Best Cotija Cheese Substitute?

As an Amazon Associate I earn from qualifying purchases.

Cotija Cheese

Photo by Amy Wagliardo

Cotija cheese in one of the most famous cheeses in Mexico. You have probably enjoyed it, if you are a fan of Mexican food. This cheese provides many dishes with a salty finish. It has a crumbly texture and salty flavor and is often served on soups, tostadas, and tacos. Cotija cheese is a great choice for a last-minute sprinkle thanks to its crumbliness and for this reason it’s a popular corn topping. Fresh cotija cheese is similar to feta cheese, while aged cotija cheese resembles parmesan. Cotija cheese cannot be found at any store but there are several options to choose from if you need a substitute. Other dairy products have a comparable flavor and are just as tasty.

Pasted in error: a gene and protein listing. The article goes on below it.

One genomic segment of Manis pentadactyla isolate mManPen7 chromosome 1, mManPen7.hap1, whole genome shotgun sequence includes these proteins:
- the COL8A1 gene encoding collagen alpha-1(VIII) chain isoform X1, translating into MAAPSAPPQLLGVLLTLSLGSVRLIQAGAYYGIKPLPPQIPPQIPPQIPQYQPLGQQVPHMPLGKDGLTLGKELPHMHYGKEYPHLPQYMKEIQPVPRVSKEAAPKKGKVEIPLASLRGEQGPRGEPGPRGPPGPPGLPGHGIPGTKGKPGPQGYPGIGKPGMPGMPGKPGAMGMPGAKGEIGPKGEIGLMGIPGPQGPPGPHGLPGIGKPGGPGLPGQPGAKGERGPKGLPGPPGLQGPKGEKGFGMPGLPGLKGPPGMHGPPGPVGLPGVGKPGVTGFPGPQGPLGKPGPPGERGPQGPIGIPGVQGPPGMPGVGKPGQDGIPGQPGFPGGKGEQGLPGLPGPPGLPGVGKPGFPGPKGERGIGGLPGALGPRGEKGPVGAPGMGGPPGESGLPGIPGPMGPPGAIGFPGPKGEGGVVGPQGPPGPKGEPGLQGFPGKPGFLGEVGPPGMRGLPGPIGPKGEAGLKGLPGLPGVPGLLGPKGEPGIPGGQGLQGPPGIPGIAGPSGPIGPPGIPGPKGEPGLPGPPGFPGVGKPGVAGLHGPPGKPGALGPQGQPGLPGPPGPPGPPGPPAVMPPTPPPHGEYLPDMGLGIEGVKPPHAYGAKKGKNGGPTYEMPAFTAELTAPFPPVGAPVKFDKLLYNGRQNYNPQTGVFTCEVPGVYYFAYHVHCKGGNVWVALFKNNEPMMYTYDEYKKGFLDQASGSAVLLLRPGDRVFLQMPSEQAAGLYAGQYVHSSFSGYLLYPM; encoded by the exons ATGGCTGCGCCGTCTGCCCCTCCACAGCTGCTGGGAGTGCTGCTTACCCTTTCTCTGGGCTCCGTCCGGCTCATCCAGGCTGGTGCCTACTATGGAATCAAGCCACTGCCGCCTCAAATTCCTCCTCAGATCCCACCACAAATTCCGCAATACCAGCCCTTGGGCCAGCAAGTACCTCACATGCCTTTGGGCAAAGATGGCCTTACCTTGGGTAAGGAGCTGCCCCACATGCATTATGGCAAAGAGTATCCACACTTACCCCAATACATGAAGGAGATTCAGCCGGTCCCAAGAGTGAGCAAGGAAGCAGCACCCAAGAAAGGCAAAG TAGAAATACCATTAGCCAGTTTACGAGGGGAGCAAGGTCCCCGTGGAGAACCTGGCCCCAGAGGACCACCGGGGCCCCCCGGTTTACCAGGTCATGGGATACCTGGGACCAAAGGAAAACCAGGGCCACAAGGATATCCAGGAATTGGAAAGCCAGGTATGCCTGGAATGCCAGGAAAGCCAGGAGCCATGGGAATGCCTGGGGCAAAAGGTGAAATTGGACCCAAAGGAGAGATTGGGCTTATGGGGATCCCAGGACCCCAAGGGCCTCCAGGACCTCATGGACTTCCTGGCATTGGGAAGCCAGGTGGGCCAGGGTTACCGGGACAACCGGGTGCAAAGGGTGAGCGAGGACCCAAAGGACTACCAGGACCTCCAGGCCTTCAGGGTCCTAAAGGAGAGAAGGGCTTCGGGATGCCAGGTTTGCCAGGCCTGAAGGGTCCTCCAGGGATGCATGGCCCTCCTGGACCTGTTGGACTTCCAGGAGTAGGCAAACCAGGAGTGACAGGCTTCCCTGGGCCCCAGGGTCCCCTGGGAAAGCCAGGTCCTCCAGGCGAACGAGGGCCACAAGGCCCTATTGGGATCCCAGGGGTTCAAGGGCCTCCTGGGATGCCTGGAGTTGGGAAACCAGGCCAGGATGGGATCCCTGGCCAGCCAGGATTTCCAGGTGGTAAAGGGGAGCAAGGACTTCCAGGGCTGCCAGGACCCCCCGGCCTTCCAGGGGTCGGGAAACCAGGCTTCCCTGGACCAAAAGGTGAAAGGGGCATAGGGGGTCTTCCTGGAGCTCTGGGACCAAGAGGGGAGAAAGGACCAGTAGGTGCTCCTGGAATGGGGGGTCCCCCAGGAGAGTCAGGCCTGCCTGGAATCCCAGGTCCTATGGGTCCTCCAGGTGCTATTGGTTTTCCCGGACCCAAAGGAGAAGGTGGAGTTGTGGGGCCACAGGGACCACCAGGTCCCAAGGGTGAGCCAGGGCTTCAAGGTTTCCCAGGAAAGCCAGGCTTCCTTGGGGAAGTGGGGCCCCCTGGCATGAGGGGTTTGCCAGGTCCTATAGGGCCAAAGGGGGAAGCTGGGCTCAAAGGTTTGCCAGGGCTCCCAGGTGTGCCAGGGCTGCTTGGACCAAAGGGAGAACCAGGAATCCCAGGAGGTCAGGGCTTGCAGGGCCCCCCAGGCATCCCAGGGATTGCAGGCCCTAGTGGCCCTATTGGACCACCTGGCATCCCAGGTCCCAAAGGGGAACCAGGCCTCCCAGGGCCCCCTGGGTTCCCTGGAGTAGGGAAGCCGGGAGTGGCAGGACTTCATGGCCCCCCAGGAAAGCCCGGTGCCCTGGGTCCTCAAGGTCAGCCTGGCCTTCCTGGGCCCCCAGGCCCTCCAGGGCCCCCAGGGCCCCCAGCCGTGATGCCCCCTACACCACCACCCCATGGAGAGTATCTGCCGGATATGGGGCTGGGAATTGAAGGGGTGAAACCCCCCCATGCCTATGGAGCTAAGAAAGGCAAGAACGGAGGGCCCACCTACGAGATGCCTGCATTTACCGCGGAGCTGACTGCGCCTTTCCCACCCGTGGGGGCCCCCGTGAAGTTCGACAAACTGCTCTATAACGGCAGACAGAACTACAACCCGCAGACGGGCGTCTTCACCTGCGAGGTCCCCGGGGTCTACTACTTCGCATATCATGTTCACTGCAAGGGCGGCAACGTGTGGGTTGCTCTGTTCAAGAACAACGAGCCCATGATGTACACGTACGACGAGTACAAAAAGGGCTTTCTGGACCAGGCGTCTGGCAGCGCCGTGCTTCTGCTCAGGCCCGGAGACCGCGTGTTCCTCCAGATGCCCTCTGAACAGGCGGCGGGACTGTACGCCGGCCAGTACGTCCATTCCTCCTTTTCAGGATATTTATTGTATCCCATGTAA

Sometimes, there is a reason for which cotija cheese may not be used. For example, many people tend to have milk allergies and cotija cheese is prepared from cow’s milk. This may be dangerous for the health of those people. Another reason you may not want to use cotija cheese is lactose intolerance. The cheese is quite fresh and may cause some gastrointestinal issues.
Sharp, dry traits of aged cotija cheese, crumbly quality of young cotija cheese and the salty flavor are some of the priorities of a cotija cheese replacement. It is important to find an alternative which is required by your recipe.

Feta Cheese

Feta cheese is a great substitute for fresh cotija cheese and can be easily found in grocery stores. It is a popular Greek cheese with soft texture and salty flavor, just like young cotija cheese. There is no need to alter the cheese at all if you use it as a substitute.